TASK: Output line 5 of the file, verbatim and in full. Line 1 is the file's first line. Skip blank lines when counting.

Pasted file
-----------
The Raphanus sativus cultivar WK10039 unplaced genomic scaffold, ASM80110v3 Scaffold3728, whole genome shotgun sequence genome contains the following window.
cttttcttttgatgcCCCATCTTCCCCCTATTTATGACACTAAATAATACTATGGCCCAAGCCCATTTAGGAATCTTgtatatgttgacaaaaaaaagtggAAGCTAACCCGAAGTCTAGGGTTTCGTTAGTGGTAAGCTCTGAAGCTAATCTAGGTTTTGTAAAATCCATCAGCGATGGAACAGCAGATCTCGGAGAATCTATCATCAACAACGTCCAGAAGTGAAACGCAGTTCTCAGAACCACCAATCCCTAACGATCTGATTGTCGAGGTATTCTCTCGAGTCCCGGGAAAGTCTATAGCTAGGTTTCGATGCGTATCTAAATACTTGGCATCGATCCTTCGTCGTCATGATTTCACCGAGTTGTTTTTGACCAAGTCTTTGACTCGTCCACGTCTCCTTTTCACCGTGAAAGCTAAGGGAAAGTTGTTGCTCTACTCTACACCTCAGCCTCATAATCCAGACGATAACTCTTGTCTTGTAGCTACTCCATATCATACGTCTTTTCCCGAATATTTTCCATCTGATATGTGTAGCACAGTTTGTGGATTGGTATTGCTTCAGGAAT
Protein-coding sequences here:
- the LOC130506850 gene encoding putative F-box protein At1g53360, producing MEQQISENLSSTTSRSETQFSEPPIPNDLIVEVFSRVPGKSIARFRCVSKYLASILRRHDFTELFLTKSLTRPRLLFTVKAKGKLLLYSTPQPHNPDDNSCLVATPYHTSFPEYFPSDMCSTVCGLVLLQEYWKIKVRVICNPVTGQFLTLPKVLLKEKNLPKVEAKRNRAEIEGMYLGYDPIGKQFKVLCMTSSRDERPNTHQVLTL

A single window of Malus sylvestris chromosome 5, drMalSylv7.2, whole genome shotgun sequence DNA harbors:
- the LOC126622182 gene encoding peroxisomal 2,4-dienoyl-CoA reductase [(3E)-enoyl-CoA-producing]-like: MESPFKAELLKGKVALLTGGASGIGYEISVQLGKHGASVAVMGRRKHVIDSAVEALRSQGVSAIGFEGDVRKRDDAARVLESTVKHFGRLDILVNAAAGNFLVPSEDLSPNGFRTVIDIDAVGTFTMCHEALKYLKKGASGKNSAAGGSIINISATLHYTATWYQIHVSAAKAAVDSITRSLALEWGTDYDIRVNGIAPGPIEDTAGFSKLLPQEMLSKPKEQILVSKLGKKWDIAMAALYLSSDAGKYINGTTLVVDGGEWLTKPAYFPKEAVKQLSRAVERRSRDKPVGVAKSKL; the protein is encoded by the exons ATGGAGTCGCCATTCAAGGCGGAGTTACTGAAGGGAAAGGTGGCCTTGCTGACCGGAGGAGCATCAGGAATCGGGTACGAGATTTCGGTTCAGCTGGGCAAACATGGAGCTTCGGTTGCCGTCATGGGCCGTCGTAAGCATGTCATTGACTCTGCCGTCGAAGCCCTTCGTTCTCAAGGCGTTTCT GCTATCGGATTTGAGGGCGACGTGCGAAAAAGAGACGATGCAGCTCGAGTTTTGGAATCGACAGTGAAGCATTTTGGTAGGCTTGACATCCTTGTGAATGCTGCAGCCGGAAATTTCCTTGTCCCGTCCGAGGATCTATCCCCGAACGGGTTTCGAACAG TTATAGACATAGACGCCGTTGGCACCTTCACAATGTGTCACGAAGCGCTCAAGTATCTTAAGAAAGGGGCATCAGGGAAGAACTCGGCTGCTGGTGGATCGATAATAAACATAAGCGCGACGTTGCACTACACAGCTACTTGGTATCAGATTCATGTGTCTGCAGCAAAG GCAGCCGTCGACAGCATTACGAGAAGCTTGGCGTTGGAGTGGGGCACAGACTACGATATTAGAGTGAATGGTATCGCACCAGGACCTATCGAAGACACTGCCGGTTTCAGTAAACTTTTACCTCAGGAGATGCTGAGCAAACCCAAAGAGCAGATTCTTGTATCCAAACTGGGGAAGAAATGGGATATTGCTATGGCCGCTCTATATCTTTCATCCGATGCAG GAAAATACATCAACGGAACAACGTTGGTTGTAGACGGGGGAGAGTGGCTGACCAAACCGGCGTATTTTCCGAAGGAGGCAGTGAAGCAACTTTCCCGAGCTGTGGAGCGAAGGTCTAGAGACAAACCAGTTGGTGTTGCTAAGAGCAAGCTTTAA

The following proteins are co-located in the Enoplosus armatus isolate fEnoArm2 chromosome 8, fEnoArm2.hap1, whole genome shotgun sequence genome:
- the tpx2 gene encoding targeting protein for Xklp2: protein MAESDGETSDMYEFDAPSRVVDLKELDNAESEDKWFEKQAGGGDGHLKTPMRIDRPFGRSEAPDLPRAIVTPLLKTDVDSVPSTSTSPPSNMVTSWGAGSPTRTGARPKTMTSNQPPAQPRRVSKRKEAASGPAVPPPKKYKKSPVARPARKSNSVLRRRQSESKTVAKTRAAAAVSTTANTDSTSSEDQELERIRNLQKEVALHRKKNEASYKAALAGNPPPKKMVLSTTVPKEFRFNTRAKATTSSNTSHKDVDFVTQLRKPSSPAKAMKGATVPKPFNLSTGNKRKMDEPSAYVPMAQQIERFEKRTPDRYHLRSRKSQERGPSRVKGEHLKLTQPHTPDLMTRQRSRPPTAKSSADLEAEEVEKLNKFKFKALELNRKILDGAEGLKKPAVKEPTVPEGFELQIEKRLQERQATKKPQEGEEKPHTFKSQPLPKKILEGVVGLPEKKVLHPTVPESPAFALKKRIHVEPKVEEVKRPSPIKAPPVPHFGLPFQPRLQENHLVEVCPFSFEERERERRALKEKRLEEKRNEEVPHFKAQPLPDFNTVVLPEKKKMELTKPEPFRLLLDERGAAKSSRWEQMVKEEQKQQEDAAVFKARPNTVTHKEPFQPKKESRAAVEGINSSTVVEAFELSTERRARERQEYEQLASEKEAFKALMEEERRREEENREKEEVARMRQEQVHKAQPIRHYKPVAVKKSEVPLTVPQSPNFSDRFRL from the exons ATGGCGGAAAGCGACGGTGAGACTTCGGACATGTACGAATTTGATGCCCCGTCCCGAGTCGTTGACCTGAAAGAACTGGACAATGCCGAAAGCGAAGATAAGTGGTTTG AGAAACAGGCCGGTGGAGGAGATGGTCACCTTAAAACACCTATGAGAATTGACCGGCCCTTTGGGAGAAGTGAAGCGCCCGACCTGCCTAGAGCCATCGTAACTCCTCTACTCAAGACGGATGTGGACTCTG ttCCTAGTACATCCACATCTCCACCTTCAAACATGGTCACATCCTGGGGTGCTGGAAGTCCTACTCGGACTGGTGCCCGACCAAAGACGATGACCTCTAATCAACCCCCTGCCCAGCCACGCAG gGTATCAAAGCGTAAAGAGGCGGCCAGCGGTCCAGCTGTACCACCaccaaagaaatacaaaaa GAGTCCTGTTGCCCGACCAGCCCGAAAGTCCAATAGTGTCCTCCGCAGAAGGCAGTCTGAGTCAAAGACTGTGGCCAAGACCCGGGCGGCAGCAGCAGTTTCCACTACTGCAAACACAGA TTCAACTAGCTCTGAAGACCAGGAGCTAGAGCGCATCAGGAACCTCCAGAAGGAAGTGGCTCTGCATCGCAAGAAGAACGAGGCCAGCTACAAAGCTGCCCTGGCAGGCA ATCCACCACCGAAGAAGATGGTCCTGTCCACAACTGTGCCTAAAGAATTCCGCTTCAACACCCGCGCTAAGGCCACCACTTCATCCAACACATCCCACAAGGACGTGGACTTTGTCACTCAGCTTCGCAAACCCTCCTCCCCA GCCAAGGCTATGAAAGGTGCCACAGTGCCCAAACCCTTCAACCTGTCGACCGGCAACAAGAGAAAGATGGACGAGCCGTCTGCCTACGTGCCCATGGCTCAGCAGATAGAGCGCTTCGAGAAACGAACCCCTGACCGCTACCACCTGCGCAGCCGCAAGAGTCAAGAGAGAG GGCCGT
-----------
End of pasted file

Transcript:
A single window of Malus sylvestris chromosome 5, drMalSylv7.2, whole genome shotgun sequence DNA harbors: